Needle grass concerns aired
Everyone in Marlborough needs to know what Chilean needlegrass looks like, because everyone will suffer if it spreads throughout the district, farmers say.
And high country farmer and Marlborough District councillor Geoff Evans warned it would become impossible to farm in the high country if the pest plant spread that far.
A meeting in Seddon on Monday night, called by the Marlborough District Council and attended by about 60 people, resolved to set up a steering group to step up action against the pest plant. One area under discussion is whether compulsory cleaning rules and spot inspections for vehicles and stock being moved should be brought in.
Phillip Pratt, who farms one of 27 "core" properties where the infestation is strongest, said people didn't seem to realise how easily it was to spread it. He had a protocol where all machinery and stock leaving his property was washed down and a council inspector signed it off as clear of seeds.
The meeting was told about contractors and excavators who moved dirty equipment through infested properties without realising the risks, and even of a national four-wheel-drive bike contest on an infested property that was unpoliced and could have spread seeds the length of the country.
Everyone in Marlborough needed to realise the effects of its spread, Mr Pratt said. It took years and huge effort to deal with it, and it would affect recreational land users and their dogs as well.
Chilean needle grass could form dense clumps, crowding out pasture, but the most significant thing was its needle-sharp seeds that could pierce sheep and cattle hides, causing infections and making the animals worthless for processing.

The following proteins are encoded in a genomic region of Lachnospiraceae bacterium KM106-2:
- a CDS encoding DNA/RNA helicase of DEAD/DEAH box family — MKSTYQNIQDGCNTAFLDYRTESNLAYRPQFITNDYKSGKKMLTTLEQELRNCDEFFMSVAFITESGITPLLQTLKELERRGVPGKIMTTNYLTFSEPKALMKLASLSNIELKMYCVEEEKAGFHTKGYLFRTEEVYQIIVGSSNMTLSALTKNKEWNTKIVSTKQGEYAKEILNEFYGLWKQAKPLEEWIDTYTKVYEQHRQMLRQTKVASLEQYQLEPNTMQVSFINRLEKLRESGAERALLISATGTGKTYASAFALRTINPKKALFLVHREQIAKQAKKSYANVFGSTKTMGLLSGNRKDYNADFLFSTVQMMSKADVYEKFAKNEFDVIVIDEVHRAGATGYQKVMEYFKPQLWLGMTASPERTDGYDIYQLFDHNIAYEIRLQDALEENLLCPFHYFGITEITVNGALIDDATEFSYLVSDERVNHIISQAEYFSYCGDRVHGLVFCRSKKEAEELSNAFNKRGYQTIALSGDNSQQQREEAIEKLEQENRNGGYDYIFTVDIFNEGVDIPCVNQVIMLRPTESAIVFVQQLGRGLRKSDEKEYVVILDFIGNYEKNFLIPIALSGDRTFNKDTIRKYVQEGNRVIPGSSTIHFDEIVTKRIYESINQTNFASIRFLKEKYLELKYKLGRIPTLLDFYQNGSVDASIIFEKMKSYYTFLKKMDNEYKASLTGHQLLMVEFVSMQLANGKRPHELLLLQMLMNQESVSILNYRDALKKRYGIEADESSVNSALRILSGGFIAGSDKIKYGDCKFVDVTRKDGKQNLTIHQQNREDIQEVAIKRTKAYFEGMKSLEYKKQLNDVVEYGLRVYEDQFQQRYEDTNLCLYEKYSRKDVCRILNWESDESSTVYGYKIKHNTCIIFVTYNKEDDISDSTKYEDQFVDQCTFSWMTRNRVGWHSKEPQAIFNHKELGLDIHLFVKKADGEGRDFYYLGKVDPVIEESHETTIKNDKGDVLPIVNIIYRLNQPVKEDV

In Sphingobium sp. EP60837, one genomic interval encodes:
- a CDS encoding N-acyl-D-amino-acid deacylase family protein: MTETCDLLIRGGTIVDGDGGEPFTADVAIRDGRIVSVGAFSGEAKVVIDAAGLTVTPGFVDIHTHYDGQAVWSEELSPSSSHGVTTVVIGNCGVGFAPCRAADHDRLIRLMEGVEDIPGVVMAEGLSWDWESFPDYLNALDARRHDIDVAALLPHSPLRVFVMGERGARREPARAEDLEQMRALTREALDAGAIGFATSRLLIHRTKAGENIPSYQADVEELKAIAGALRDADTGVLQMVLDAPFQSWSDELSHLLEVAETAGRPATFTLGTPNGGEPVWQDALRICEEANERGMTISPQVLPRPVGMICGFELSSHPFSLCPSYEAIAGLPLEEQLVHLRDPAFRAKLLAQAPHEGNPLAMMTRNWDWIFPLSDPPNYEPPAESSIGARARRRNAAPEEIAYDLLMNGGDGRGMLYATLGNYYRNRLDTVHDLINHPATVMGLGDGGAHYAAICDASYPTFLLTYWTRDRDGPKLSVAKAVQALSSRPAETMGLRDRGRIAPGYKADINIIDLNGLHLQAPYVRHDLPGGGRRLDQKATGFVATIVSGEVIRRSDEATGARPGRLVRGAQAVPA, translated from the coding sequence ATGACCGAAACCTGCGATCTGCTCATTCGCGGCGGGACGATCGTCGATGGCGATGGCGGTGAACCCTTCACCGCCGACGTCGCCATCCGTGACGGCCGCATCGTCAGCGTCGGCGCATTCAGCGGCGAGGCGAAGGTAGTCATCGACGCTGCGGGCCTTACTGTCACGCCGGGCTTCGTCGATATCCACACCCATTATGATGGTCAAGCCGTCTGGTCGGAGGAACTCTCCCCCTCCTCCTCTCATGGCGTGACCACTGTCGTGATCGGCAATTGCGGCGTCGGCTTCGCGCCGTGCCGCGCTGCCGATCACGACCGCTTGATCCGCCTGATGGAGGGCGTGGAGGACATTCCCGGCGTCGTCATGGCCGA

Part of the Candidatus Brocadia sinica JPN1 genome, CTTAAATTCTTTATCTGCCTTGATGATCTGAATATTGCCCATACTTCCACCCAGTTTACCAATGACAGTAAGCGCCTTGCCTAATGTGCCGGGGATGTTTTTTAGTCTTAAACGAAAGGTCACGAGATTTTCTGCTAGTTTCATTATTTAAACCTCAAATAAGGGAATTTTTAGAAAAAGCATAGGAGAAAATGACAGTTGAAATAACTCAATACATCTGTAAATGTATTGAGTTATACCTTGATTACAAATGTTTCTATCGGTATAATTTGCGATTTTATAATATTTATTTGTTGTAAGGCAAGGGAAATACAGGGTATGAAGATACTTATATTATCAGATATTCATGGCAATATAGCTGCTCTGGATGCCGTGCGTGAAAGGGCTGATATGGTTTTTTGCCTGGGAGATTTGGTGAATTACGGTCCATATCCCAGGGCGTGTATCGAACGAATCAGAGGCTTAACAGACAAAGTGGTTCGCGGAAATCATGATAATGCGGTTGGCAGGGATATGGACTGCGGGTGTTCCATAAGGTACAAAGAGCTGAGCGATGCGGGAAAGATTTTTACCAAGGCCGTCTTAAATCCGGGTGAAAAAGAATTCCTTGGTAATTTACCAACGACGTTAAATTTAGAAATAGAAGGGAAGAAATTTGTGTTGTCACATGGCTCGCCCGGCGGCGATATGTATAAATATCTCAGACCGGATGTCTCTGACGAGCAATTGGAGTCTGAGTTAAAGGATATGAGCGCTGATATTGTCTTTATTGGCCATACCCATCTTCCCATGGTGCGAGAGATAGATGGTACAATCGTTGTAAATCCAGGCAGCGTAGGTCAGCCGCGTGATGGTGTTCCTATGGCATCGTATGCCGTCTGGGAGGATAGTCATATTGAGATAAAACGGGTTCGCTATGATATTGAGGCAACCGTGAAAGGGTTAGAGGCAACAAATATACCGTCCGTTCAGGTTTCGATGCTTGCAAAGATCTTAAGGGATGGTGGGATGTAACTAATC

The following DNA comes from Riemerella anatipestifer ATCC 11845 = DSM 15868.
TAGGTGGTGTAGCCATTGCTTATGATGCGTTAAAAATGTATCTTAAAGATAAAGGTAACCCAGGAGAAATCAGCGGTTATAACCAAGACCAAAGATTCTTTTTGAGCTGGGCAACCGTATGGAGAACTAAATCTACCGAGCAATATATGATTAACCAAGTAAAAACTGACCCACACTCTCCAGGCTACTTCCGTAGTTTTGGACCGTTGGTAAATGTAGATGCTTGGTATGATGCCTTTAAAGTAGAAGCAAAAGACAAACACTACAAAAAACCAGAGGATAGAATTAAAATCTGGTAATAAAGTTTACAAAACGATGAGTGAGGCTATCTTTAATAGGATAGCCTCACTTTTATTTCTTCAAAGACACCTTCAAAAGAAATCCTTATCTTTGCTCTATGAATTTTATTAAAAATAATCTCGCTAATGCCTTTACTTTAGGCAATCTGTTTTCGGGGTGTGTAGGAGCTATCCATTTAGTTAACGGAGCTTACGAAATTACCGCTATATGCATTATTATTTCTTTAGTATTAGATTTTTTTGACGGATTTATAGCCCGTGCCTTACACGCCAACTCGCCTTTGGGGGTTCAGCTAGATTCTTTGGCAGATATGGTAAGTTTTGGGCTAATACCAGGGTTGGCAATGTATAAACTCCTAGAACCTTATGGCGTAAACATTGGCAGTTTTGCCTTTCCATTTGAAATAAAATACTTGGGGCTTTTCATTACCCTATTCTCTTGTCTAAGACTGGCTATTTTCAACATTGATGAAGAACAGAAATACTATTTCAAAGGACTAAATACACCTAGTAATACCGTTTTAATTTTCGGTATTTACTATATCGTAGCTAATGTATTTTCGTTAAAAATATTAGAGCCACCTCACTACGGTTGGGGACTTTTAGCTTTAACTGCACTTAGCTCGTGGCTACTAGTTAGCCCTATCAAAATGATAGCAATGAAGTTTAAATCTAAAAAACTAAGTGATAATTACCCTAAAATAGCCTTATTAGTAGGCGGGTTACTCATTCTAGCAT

Vineyard operators weren't as focused on it because it didn't affect their earnings. But the whole community needed to work on its containment and eradication, people at the meeting said.
Mr Pratt proposed holding field trips in June and July, the best time to spray Chilean needle grass, so people could learn more about the plant and the best methods to control it.
Flaxbourne farmer Doug Avery spoke for many at the meeting when he urged the council to stop trying to contain the plant, but to eradicate it.
He used the metaphor of a fire in the Weld Pass. There might not be much there, so you could leave it to burn, but sooner or later, the wind was going to get up, and then the fire would take off throughout the Awatere Valley.
"We're not going to make a difference until we move from containment to eradication. Get rid of the containment policy, that's just nonsense."
Council environment committee chairman and Wairau-Awatere ward councillor Peter Jerram said high country farmer groups needed to be educated about the risk so they could help lobby the Government for more resources to deal with the pests.
The three councils dealing with it had been turned down for assistance, but Mr Evans said if it spread to the high country, farmers wouldn't be able to run animals there any more.
Council senior biosecurity officer Shona Sam said Chilean needle grass had been in Marlborough for about 70 years, mainly around the Blind River area near Seddon.
There were 27 "core" properties, which were the heart of the infestation. Another 51 properties were "fringe", with infestations that were trying to be eliminated, and there were 60 "surveillance" properties, which were being closely monitored in an effort to get rid of the pest plant. Many of these were spread out in Wairau Valley and near Blenheim, and in southern Marlborough.
Under the Marlborough District Council's regional pest management strategy, people with Chilean needle grass on their property are required to destroy all plants, with the exception of properties classified as core, where all plants within 10m of adjacent property boundaries must be destroyed before they produce seed.
In Marlborough, about 2776 hectares are infested, with the worst infestations around the Blind River area.
It is thought to have spread about 200ha in the past seven years.
Chilean needlegrass forms dense swards, which exclude preferred pasture species and during flowering is unpalatable to stock.
An erect, tufted perennial grass growing to 1 metre tall, the margins of the bright green leaves are rough and bristly (400mm long, 1-5mm wide), making it coarse to touch.
Produced from November to February, the aerial seed heads are large drooping, with a purplish tinge turning silver as they mature. The small hard seeds are sharply pointed, with a twisted hair-like tail that can penetrate the skin of animals.
- The Marlborough Express